Scotland politics

Scottish politics: Deja vu all over again

stack of pennies Image copyright Barry Eastwood
Image caption Both Labour and the Liberal Democrats have proposed a 1p rise in Scottish income tax rates, which they say would raise about £500m to help protect education budgets and other local services

Scottish politics feels this week as though we have taken a step through the looking glass. Traditional arguments have been turned their head as the Scottish Labour Party surprised everyone with their plans to put a penny on the basic rate of income tax.

Those of us who have been following Scottish politics for long enough can recall this argument from years gone by - when it was the SNP who went into the first elections to the Scottish Parliament in 1999 proposing a "Penny for Scotland".

On that occasion it wasn't quite a 1p tax raise - they were arguing that Scotland should forego a 1p cut in the basic rate that then Chancellor Gordon Brown was proposing for the UK.

But the basic argument was the same. So now both parties can lob around quotes like hand grenades demonstrating who has changed their minds.

Low incomes

Extracts from the SNP 1999 manifesto are doing the rounds on Twitter, reminding the party that they said then: "Brown's election bribe, or Scotland's Penny. It's a clear choice in this election.

"It is a choice the SNP think Scotland is prepared to make, for the good of our society and our country."

But it is just as uncomfortable for Labour to be reminded that back in 1999 Gordon Brown responded by saying people on low incomes and average earners struggling to maintain a family would bear the brunt of the SNP's Penny for Scotland plan, and: "This tax rise will hurt low and middle income families who can least afford it".

The very argument the SNP use today against Labour's new plan.

Image copyright Getty Images
Image caption John Swinney and Nicola Sturgeon have said raising income tax rates across all bands would hit the lowest-paid workers hardest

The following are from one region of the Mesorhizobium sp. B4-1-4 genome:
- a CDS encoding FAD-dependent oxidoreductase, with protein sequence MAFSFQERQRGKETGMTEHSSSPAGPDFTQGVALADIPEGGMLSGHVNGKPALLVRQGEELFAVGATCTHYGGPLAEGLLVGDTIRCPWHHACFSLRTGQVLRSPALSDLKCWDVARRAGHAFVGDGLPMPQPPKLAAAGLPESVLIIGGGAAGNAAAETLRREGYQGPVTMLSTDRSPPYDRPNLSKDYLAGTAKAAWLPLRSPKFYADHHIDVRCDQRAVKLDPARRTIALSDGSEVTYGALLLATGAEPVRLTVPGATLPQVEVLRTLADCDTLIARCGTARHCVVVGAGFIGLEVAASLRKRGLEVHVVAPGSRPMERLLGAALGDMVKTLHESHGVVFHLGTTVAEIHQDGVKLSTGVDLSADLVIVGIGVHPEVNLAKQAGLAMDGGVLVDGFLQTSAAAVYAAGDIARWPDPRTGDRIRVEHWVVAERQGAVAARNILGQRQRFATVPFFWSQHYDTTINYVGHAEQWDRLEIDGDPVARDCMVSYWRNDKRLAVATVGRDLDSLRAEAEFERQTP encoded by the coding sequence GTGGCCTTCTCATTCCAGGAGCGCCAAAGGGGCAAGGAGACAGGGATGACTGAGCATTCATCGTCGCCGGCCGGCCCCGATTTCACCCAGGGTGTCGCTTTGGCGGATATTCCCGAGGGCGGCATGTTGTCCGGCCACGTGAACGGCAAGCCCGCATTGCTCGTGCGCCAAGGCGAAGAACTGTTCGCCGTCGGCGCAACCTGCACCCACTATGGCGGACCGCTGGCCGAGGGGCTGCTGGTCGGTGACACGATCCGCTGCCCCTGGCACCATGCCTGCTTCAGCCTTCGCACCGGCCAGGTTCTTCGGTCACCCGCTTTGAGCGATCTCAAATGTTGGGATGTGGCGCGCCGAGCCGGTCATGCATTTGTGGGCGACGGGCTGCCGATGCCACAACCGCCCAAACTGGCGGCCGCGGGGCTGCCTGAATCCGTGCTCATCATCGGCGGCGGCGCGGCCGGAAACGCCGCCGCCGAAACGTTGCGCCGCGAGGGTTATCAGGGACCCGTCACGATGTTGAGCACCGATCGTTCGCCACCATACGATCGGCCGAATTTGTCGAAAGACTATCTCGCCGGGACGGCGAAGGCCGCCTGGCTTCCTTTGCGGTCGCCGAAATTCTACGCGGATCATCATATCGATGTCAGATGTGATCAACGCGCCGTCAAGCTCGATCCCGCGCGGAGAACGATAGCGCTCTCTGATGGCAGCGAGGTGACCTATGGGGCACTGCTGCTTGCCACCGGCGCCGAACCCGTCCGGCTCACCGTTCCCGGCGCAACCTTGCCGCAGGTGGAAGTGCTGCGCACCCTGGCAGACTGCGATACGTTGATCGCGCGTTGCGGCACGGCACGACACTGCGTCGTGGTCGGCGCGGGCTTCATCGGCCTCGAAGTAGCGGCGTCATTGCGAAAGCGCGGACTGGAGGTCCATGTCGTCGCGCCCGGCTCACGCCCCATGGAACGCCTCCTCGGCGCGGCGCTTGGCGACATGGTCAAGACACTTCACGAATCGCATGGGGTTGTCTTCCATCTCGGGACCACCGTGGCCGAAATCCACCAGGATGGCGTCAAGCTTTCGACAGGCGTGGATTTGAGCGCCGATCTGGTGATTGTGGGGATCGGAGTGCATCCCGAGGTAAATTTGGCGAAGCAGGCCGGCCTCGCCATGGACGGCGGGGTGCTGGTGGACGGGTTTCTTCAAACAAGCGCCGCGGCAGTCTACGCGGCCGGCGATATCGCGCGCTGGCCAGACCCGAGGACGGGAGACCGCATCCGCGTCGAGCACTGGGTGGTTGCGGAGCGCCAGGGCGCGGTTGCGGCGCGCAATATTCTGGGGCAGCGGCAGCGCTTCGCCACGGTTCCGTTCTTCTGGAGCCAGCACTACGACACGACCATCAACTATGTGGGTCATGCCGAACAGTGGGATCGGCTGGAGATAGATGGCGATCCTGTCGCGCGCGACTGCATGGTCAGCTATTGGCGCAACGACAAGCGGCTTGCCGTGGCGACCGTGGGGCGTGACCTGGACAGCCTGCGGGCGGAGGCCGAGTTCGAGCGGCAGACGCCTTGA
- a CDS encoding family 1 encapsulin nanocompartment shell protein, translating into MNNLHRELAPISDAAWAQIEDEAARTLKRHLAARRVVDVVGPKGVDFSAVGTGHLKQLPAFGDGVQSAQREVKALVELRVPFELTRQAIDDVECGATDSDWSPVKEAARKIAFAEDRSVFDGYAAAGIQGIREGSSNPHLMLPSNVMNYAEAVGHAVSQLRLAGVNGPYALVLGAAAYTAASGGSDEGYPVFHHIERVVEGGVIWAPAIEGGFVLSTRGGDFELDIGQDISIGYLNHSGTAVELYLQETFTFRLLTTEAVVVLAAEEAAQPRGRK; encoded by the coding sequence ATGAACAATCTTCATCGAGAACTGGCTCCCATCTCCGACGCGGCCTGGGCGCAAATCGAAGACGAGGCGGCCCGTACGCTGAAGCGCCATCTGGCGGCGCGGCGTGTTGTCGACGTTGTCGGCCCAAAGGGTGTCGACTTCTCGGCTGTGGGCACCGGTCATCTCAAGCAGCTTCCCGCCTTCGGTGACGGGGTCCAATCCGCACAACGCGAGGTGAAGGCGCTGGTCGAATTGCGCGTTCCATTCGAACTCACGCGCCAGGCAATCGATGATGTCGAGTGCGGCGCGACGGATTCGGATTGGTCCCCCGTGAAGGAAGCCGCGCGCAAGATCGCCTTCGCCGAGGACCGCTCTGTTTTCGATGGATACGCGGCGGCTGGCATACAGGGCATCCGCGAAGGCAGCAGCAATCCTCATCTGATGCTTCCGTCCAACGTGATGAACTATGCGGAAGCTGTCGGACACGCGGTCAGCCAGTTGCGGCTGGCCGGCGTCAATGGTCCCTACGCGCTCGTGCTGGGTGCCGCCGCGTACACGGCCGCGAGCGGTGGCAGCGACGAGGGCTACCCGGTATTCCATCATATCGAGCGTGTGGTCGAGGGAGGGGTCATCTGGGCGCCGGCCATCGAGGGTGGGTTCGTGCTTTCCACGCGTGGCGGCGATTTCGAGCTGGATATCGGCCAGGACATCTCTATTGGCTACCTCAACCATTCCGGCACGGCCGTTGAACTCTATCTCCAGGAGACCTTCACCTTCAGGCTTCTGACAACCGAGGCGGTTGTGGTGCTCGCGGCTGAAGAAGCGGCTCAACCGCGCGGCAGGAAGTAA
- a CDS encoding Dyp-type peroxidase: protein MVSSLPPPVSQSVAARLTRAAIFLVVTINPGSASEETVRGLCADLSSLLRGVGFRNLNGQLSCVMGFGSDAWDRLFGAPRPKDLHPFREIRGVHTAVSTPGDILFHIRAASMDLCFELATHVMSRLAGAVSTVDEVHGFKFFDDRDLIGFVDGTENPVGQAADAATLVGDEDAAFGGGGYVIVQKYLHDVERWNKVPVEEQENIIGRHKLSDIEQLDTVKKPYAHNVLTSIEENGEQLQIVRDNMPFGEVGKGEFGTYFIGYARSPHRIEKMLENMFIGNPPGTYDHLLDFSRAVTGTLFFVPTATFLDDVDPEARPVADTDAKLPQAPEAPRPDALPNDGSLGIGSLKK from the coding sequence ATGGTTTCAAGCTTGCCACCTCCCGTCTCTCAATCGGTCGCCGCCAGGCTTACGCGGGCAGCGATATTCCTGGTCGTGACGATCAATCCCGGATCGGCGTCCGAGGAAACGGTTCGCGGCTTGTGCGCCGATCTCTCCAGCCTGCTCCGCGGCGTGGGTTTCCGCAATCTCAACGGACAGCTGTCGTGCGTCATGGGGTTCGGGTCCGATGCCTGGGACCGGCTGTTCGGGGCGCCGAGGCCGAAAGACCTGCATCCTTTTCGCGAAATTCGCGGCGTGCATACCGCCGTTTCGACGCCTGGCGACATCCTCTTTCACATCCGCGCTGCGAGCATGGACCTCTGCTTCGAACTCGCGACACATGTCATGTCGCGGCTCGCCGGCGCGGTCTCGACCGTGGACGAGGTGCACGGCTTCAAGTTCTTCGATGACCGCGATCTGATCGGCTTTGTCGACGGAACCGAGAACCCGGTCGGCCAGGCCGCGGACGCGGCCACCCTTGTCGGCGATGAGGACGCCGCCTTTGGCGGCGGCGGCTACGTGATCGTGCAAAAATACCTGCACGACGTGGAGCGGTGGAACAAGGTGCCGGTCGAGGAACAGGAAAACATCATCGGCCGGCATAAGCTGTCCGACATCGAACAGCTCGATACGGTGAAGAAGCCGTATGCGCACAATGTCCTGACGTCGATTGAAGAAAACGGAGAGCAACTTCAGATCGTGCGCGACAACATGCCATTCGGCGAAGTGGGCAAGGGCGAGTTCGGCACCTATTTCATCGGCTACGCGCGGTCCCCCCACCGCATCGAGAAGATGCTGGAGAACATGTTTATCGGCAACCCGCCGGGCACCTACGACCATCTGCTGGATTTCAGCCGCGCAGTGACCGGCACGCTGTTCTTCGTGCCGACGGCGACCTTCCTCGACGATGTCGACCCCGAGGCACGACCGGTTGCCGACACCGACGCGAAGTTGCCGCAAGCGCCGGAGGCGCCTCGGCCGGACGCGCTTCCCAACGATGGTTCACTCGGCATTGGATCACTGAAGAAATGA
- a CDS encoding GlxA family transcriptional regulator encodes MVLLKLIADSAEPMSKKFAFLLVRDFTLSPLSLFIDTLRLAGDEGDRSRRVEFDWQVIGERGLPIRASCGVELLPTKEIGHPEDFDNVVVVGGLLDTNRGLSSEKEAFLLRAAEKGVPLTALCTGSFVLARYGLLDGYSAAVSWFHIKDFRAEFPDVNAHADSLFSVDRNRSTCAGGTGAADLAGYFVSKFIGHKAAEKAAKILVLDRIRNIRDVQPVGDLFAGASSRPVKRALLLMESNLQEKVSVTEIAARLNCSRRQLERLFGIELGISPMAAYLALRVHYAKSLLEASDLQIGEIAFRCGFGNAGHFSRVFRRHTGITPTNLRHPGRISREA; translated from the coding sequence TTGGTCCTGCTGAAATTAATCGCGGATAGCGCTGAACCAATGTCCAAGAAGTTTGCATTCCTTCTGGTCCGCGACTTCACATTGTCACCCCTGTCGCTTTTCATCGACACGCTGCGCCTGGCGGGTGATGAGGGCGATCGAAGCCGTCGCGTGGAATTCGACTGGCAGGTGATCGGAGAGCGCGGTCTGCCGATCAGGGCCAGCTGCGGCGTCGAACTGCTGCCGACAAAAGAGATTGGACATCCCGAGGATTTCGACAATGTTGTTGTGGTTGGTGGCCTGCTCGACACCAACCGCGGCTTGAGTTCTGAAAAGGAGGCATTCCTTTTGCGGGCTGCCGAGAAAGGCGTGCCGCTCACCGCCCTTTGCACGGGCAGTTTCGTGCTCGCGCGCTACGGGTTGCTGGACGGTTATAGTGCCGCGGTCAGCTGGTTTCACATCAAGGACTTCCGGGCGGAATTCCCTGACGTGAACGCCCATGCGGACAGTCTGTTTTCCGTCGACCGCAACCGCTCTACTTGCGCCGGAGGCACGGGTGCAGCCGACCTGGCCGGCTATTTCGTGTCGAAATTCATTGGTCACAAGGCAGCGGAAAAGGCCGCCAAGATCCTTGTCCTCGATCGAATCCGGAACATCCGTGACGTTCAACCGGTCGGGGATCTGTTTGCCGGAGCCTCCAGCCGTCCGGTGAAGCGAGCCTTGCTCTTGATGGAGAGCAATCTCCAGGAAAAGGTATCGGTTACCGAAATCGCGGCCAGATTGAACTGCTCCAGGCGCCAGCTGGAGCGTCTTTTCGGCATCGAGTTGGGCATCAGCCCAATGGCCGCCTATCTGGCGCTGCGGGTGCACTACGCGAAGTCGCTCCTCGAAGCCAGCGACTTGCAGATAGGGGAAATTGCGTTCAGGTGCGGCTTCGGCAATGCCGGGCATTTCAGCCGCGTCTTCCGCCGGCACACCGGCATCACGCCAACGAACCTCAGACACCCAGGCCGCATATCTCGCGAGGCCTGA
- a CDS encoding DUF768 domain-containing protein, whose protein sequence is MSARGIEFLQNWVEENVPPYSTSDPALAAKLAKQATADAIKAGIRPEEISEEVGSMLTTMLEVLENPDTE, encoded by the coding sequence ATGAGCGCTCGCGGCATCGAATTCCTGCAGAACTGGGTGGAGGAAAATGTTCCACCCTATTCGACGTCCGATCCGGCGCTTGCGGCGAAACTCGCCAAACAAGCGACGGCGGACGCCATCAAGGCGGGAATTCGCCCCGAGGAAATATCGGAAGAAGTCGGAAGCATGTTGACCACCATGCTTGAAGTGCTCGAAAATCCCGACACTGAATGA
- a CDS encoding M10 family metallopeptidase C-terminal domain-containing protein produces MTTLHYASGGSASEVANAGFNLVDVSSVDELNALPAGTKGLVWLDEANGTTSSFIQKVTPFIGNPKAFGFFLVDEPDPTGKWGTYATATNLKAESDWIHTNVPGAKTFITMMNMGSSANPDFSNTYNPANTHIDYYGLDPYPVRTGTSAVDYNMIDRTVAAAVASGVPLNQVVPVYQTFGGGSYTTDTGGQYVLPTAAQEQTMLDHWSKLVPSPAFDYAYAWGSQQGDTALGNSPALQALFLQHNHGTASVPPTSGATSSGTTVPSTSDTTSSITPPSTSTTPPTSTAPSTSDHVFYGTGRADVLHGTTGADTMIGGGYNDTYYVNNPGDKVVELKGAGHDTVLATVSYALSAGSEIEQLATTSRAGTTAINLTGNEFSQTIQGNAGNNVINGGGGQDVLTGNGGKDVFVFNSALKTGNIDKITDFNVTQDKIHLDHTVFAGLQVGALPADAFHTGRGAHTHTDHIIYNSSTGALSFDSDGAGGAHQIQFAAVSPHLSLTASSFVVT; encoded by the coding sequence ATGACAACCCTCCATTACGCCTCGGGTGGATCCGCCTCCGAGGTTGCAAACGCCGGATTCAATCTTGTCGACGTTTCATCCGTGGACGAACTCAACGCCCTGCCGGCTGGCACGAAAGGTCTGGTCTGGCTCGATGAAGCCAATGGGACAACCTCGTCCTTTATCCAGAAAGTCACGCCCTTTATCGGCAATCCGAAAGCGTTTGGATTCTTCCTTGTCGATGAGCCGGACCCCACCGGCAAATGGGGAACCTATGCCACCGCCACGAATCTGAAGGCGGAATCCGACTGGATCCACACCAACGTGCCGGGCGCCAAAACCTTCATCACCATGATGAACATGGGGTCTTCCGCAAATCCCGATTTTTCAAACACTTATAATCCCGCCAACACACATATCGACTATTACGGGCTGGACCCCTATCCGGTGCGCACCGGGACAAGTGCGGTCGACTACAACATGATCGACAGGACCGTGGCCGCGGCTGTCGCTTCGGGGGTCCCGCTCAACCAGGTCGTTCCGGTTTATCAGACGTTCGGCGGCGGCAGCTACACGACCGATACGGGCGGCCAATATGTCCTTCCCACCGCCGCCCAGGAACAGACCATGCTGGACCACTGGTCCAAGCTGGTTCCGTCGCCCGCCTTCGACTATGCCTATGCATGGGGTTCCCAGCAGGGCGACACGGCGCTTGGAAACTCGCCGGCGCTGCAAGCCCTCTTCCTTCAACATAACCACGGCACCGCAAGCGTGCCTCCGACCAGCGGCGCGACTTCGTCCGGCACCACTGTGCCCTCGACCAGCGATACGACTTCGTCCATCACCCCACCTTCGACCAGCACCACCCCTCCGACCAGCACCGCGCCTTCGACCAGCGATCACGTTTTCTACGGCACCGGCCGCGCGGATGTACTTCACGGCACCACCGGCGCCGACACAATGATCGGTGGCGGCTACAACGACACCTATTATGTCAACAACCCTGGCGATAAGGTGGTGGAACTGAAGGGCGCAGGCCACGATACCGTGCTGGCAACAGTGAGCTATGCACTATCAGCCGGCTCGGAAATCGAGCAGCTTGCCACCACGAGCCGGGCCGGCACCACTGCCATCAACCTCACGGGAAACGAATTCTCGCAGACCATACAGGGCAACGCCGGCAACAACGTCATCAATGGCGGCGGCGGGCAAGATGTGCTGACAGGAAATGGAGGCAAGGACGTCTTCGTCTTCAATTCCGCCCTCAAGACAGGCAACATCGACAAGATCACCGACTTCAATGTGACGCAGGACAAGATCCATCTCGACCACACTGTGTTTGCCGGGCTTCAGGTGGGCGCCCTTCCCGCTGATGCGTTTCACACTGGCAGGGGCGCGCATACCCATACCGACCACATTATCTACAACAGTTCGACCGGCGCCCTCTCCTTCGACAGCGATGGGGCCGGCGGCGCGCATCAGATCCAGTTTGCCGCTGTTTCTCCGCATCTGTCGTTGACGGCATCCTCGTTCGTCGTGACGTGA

Seventeen years ago Labour said that a higher tax rate in Scotland would be damaging because it would mean employees would have to pay higher income tax than those in England.

They've obviously changed their minds since. But then, so has the current Scottish Finance Secretary John Swinney, who in 1999 thought the Penny for Scotland policy "was not a tax rise", but an "investment" that would make people living in the country better off."

First Minister's Questions in Holyrood today was a bit like an episode of "Quote Unquote", with the party leaders trading some more recent extracts.

Scottish labour leader Kezia Dugdale started off with a quote from First Minster Nicola Sturgeon that seemed to support raising taxes: "We will use the powers we have in the Scottish Parliament to pursue a different approach.... to halt the deeply misguided march to austerity."

Ms Sturgeon came straight back with a quote from Ms Dugdale's conference speech in October when she said: "A fairer Scotland is not one where everyone pays more tax..... We must stop tax raises on working families."

The Penny for Scotland campaign was not a great success for the SNP in 1999. No wonder they don't want to revisit the same policy.

Labour obviously think the electorate have changed their minds about paying more tax. Why else would they now be proposing a policy that in 1999 they called a ''tax-hike blunder"?